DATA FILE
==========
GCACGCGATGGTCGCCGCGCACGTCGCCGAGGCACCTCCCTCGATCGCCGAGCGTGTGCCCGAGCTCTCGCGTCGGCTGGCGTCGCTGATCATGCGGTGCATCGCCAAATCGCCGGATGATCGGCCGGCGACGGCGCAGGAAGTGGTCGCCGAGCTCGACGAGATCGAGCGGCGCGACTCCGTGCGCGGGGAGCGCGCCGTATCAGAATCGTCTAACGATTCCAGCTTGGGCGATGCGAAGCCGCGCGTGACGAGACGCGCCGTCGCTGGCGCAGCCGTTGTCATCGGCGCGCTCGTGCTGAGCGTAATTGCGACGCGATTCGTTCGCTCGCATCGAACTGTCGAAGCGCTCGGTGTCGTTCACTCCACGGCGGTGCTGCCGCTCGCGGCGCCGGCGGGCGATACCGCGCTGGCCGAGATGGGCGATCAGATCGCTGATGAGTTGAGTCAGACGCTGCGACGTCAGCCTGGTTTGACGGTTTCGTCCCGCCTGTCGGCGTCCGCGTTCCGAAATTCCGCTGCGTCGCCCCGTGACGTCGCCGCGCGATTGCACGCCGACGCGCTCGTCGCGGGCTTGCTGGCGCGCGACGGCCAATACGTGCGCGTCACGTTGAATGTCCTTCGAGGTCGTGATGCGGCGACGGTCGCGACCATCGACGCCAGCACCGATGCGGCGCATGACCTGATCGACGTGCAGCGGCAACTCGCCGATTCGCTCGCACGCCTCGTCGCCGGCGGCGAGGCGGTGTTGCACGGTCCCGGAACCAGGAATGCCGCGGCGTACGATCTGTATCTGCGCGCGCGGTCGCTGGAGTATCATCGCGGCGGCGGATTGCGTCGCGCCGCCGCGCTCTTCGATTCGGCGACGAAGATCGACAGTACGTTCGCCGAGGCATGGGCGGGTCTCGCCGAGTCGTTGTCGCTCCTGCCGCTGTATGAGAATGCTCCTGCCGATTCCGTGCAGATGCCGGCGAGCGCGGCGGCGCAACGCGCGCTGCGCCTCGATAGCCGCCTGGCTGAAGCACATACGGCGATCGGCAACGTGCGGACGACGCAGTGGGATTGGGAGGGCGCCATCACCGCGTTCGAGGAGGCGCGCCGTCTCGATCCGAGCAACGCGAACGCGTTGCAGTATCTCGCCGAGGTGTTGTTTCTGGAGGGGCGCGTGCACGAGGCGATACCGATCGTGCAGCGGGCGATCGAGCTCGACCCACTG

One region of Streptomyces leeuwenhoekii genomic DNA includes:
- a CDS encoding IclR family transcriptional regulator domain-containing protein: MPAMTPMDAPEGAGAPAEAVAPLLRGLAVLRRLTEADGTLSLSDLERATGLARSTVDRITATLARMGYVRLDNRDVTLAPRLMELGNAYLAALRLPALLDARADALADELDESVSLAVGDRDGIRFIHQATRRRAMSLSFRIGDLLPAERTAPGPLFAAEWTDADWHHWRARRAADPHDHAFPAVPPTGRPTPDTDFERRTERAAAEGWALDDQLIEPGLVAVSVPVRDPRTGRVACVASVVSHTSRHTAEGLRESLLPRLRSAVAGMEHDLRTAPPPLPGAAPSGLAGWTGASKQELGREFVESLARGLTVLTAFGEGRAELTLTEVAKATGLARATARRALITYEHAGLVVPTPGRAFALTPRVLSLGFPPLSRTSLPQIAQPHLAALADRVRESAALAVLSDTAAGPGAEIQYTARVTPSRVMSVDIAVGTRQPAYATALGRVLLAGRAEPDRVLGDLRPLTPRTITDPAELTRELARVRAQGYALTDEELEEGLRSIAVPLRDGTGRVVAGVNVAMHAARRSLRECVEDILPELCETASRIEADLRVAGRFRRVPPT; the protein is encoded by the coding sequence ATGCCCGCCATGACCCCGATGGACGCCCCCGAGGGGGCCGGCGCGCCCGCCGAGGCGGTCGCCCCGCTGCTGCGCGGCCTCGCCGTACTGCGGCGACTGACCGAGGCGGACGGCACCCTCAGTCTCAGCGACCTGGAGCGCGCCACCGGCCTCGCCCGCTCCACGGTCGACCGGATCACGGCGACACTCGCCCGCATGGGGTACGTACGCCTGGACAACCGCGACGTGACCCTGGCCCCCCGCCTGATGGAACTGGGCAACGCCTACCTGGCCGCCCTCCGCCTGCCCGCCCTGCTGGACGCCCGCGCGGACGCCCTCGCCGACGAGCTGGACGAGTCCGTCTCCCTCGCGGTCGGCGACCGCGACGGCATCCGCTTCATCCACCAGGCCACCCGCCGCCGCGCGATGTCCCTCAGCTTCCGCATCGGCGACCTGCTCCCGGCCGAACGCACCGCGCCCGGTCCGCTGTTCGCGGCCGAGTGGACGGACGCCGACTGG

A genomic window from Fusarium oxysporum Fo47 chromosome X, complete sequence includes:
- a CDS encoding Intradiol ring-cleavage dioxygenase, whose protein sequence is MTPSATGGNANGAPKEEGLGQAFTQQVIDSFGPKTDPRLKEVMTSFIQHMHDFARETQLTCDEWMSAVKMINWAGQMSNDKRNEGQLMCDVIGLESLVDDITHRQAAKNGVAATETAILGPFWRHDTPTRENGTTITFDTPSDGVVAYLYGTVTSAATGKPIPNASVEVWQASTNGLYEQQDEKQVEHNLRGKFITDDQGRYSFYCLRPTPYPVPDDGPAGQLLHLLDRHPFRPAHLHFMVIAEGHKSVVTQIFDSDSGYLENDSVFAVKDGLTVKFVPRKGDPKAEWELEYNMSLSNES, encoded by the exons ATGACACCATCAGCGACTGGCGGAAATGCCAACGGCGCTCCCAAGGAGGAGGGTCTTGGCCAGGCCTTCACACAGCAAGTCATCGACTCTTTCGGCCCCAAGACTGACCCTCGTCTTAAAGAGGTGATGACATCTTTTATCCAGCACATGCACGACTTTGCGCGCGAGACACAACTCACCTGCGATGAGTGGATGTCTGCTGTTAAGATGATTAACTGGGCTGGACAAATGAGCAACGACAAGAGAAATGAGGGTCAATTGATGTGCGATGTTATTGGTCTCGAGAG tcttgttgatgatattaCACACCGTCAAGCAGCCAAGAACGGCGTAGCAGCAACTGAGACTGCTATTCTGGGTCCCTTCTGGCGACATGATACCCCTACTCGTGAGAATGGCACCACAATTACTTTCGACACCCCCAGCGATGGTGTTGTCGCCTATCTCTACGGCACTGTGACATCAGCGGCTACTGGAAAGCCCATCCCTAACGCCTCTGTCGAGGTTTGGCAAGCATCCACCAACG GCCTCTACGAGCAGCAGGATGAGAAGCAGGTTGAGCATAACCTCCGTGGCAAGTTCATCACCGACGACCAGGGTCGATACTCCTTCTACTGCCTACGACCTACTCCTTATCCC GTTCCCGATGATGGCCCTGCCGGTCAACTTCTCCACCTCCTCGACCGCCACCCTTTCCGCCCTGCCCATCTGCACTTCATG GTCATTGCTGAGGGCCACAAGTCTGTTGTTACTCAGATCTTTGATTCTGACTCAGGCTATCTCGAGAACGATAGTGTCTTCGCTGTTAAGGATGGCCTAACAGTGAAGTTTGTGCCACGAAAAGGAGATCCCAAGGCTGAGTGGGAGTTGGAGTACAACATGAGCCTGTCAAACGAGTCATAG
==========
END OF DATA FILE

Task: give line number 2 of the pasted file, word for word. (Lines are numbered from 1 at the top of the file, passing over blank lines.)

One region of Streptomyces leeuwenhoekii genomic DNA includes: